THE ALBERS FOUNDATION'S
ARTIST-IN-RESIDENCE PROGRAM IN
WEST CORK, IRELAND.
A look at the residencies that could have happened during the pandemic. This time with Michael Zachary.
"I WOULD HAVE..."
“Lately I have become increasingly interested in our relationship with technology and machines. And in the possibility that a human being is in fact a complicated machine who in turn, uses other machines.”
When not occupied with his work as Assistant Professor of Art at the Simmons University in Boston, Michael Zachary is creating his own works of art in his well-organised East Boston studio.
When asked about how the pandemic has impacted his life, he says:
As for many of us, the pandemic has forced me to communicate via a computer screen much more than I normally would. Lately, I have been channelling this into my studio practice and investigating whether my drawings and paintings can exist as virtual, digital environments.
Michael adapts his practice to whichever environment he finds himself in. He likes to wander, meticulously observing the details in the world around him. These details spark a desire to tell a story and serve to inspire his paintings and drawings.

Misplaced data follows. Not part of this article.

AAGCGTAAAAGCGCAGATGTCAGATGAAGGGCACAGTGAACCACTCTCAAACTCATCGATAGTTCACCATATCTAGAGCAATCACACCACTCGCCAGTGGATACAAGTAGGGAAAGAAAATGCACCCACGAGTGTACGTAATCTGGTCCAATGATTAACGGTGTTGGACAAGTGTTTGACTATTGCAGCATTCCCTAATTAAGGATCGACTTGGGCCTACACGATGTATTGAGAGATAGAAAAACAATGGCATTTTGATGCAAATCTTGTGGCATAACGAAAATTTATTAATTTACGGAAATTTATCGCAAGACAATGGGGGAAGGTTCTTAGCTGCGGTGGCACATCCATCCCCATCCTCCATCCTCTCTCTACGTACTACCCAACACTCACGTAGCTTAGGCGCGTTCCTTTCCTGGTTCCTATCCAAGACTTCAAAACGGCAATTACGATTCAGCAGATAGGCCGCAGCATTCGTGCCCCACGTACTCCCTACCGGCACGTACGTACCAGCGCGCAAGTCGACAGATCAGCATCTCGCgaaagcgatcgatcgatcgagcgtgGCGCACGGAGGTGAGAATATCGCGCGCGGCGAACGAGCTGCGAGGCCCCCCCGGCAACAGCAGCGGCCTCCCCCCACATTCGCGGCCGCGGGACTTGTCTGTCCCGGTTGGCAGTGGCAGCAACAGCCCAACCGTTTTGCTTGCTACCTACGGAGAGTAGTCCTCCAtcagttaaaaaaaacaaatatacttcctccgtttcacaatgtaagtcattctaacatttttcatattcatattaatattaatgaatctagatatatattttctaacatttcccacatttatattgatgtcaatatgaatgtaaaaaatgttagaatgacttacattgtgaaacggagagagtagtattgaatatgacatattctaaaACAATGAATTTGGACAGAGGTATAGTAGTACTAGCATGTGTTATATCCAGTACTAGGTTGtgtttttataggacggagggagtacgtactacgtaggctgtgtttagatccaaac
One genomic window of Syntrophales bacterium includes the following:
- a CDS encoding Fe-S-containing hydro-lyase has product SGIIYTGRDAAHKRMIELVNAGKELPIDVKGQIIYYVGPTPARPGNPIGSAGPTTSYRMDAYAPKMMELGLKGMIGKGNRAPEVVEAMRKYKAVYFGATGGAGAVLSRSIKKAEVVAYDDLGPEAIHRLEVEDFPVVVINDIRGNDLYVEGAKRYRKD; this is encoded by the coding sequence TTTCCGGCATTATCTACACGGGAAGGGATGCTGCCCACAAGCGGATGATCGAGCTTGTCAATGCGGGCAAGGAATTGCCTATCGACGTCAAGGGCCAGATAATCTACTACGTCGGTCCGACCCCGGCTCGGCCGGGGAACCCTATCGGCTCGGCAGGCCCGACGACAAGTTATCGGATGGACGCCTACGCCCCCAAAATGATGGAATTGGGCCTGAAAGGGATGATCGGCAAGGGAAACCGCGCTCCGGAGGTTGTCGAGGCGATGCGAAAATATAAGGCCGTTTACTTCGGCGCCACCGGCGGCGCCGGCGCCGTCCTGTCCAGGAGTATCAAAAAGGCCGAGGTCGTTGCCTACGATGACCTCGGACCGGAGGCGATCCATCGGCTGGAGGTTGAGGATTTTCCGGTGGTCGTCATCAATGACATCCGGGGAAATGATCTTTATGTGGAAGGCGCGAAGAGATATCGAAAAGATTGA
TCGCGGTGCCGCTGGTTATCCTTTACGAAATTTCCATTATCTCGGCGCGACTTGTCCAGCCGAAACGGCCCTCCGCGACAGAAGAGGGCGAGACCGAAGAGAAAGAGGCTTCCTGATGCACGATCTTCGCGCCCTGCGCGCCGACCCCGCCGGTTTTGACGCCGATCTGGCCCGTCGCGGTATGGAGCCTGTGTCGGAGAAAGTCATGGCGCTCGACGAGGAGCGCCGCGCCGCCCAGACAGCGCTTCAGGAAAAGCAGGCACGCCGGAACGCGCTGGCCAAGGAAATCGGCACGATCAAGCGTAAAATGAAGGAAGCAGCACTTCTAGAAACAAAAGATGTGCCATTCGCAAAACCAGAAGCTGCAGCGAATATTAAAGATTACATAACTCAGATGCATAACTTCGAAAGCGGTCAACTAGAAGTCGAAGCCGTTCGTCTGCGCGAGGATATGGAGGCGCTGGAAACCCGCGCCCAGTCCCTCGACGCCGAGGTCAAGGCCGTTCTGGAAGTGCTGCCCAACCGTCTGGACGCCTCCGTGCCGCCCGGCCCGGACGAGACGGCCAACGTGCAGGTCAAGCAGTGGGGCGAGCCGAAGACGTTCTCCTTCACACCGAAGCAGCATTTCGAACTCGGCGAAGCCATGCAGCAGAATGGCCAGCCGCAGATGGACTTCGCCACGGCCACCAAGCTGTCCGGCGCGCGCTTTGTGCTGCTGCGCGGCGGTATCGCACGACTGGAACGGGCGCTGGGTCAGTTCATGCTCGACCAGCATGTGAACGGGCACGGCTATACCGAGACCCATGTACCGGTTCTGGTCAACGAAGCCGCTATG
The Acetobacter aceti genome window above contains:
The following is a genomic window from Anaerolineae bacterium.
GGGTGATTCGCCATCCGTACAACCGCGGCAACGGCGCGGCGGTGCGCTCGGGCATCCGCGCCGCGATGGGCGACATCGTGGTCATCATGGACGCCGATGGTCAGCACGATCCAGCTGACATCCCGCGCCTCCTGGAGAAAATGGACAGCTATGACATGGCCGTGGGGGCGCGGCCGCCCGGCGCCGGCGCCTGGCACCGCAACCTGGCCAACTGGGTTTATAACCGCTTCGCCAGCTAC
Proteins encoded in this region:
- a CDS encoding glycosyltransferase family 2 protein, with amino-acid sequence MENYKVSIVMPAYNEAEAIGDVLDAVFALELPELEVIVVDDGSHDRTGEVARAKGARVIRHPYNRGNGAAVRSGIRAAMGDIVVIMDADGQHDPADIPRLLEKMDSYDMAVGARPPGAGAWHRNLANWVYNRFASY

I use simple, modular marks in only four different colors (CMYK) to create drawings that are much more complex than the sum of their parts. These limits provide me with a certain freedom. I’m fascinated with how our inherited conceptions (and misconceptions) about what is natural - and what is artifice - shape us. I use a representational landscape as a vehicle to explore these ideas; as a mirror reflecting our own desires, fears, and assumptions back at us, while masquerading as an objective representation.
Currently, Michael is constructing speculative virtual reality environments along with site contingent drawings, that both relate to and exist within them.
Lately, I have become increasingly interested in our relationship with technology and machines. And in the possibility that a human being is in fact a complicated machine who in turn, uses other machines. Virtual reality environments are outside the scope of my normal studio practice and definitely outside my comfort zone. That feels like a great place to explore right now.
You can have a look at Michael’s studio with a virtual tour via this link.
Share this via...